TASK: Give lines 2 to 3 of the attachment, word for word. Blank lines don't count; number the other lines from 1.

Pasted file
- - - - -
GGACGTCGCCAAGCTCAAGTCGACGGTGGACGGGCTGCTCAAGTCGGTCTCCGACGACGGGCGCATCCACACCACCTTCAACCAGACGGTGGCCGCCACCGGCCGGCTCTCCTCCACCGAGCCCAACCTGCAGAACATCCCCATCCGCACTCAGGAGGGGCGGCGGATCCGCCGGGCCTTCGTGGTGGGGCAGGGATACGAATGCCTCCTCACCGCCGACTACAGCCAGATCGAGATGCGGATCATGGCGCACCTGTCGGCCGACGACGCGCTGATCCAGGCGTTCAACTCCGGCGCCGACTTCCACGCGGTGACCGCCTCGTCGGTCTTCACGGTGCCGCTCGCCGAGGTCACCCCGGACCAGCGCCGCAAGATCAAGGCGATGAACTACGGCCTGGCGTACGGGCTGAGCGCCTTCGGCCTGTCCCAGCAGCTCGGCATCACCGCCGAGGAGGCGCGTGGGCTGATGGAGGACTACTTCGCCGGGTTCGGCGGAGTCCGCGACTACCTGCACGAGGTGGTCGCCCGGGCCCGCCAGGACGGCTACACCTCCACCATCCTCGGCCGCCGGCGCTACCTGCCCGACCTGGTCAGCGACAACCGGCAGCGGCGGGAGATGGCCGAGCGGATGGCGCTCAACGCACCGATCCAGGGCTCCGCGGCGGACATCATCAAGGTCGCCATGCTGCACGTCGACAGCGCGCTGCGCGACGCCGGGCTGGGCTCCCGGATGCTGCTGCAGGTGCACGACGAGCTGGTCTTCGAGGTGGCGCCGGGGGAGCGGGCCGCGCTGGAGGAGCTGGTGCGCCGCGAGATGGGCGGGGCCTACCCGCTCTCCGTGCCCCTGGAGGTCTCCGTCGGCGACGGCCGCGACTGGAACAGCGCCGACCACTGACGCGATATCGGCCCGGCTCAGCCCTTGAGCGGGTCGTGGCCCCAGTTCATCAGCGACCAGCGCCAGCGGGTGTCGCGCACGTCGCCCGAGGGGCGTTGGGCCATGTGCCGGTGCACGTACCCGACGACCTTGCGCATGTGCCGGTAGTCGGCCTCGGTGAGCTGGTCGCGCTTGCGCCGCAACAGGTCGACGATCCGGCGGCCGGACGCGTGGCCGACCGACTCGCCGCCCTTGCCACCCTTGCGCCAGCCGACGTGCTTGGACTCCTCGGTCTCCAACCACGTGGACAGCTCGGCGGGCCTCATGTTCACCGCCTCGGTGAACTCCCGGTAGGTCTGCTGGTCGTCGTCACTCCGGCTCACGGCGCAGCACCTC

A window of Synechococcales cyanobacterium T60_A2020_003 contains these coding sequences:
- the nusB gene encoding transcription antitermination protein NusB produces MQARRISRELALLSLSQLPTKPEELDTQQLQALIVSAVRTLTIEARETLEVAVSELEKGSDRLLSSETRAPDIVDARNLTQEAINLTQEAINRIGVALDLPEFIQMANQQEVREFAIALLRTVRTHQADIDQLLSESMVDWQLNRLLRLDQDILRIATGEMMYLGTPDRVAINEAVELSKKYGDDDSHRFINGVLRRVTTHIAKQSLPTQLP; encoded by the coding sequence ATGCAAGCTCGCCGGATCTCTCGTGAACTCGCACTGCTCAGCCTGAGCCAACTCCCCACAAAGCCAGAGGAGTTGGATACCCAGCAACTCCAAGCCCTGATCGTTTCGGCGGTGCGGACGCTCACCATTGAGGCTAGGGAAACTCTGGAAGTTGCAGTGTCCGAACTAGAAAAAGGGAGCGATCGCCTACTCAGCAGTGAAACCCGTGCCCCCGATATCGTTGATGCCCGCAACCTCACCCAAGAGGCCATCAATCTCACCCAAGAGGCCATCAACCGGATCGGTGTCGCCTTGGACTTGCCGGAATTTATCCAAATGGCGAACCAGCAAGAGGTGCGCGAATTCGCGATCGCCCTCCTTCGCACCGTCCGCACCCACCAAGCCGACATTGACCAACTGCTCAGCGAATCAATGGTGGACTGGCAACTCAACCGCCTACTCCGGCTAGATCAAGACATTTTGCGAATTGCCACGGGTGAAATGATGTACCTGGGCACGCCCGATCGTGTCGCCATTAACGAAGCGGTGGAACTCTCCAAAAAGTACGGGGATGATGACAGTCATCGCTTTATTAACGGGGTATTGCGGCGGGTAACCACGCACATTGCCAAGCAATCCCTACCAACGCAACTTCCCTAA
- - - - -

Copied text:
A window of Synechococcales cyanobacterium T60_A2020_003 contains these coding sequences:
- the nusB gene encoding transcription antitermination protein NusB produces MQARRISRELALLSLSQLPTKPEELDTQQLQALIVSAVRTLTIEARETLEVAVSELEKGSDRLLSSETRAPDIVDARNLTQEAINLTQEAINRIGVALDLPEFIQMANQQEVREFAIALLRTVRTHQADIDQLLSESMVDWQLNRLLRLDQDILRIATGEMMYLGTPDRVAINEAVELSKKYGDDDSHRFINGVLRRVTTHIAKQSLPTQLP; encoded by the coding sequence ATGCAAGCTCGCCGGATCTCTCGTGAACTCGCACTGCTCAGCCTGAGCCAACTCCCCACAAAGCCAGAGGAGTTGGATACCCAGCAACTCCAAGCCCTGATCGTTTCGGCGGTGCGGACGCTCACCATTGAGGCTAGGGAAACTCTGGAAGTTGCAGTGTCCGAACTAGAAAAAGGGAGCGATCGCCTACTCAGCAGTGAAACCCGTGCCCCCGATATCGTTGATGCCCGCAACCTCACCCAAGAGGCCATCAATCTCACCCAAGAGGCCATCAACCGGATCGGTGTCGCCTTGGACTTGCCGGAATTTATCCAAATGGCGAACCAGCAAGAGGTGCGCGAATTCGCGATCGCCCTCCTTCGCACCGTCCGCACCCACCAAGCCGACATTGACCAACTGCTCAGCGAATCAATGGTGGACTGGCAACTCAACCGCCTACTCCGGCTAGATCAAGACATTTTGCGAATTGCCACGGGTGAAATGATGTACCTGGGCACGCCCGATCGTGTCGCCATTAACGAAGCGGTGGAACTCTCCAAAAAGTACGGGGATGATGACAGTCATCGCTTTATTAACGGGGTATTGCGGCGGGTAACCACGCACATTGCCAAGCAATCCCTACCAACGCAACTTCCCTAA